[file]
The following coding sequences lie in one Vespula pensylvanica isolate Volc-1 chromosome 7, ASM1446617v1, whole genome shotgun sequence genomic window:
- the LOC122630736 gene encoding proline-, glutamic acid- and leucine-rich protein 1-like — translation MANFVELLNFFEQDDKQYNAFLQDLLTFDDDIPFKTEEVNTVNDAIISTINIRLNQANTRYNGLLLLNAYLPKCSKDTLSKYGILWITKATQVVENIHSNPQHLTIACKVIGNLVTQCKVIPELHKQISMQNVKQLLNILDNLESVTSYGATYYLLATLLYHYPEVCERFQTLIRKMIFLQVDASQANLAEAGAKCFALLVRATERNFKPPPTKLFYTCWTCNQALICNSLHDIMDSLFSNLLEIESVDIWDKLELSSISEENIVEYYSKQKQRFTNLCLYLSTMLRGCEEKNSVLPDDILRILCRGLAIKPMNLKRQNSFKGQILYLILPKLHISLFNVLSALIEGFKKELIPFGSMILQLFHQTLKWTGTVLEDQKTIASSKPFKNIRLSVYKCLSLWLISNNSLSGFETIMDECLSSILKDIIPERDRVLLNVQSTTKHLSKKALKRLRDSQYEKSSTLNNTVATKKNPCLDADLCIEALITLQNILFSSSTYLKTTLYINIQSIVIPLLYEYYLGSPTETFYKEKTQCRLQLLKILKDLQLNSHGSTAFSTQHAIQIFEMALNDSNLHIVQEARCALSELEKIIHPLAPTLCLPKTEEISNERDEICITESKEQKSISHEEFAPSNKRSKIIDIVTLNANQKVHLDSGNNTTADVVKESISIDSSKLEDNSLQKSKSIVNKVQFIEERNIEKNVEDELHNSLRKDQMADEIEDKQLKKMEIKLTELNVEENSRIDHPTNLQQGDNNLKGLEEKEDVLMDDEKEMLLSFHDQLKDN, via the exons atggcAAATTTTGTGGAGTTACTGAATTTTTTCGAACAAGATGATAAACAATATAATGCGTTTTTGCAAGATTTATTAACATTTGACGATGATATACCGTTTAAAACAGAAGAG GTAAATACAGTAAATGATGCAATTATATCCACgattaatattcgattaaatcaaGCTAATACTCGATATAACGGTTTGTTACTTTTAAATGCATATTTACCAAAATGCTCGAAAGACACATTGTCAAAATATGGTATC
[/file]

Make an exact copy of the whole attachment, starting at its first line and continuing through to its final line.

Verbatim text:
The following coding sequences lie in one Vespula pensylvanica isolate Volc-1 chromosome 7, ASM1446617v1, whole genome shotgun sequence genomic window:
- the LOC122630736 gene encoding proline-, glutamic acid- and leucine-rich protein 1-like — translation MANFVELLNFFEQDDKQYNAFLQDLLTFDDDIPFKTEEVNTVNDAIISTINIRLNQANTRYNGLLLLNAYLPKCSKDTLSKYGILWITKATQVVENIHSNPQHLTIACKVIGNLVTQCKVIPELHKQISMQNVKQLLNILDNLESVTSYGATYYLLATLLYHYPEVCERFQTLIRKMIFLQVDASQANLAEAGAKCFALLVRATERNFKPPPTKLFYTCWTCNQALICNSLHDIMDSLFSNLLEIESVDIWDKLELSSISEENIVEYYSKQKQRFTNLCLYLSTMLRGCEEKNSVLPDDILRILCRGLAIKPMNLKRQNSFKGQILYLILPKLHISLFNVLSALIEGFKKELIPFGSMILQLFHQTLKWTGTVLEDQKTIASSKPFKNIRLSVYKCLSLWLISNNSLSGFETIMDECLSSILKDIIPERDRVLLNVQSTTKHLSKKALKRLRDSQYEKSSTLNNTVATKKNPCLDADLCIEALITLQNILFSSSTYLKTTLYINIQSIVIPLLYEYYLGSPTETFYKEKTQCRLQLLKILKDLQLNSHGSTAFSTQHAIQIFEMALNDSNLHIVQEARCALSELEKIIHPLAPTLCLPKTEEISNERDEICITESKEQKSISHEEFAPSNKRSKIIDIVTLNANQKVHLDSGNNTTADVVKESISIDSSKLEDNSLQKSKSIVNKVQFIEERNIEKNVEDELHNSLRKDQMADEIEDKQLKKMEIKLTELNVEENSRIDHPTNLQQGDNNLKGLEEKEDVLMDDEKEMLLSFHDQLKDN, via the exons atggcAAATTTTGTGGAGTTACTGAATTTTTTCGAACAAGATGATAAACAATATAATGCGTTTTTGCAAGATTTATTAACATTTGACGATGATATACCGTTTAAAACAGAAGAG GTAAATACAGTAAATGATGCAATTATATCCACgattaatattcgattaaatcaaGCTAATACTCGATATAACGGTTTGTTACTTTTAAATGCATATTTACCAAAATGCTCGAAAGACACATTGTCAAAATATGGTATC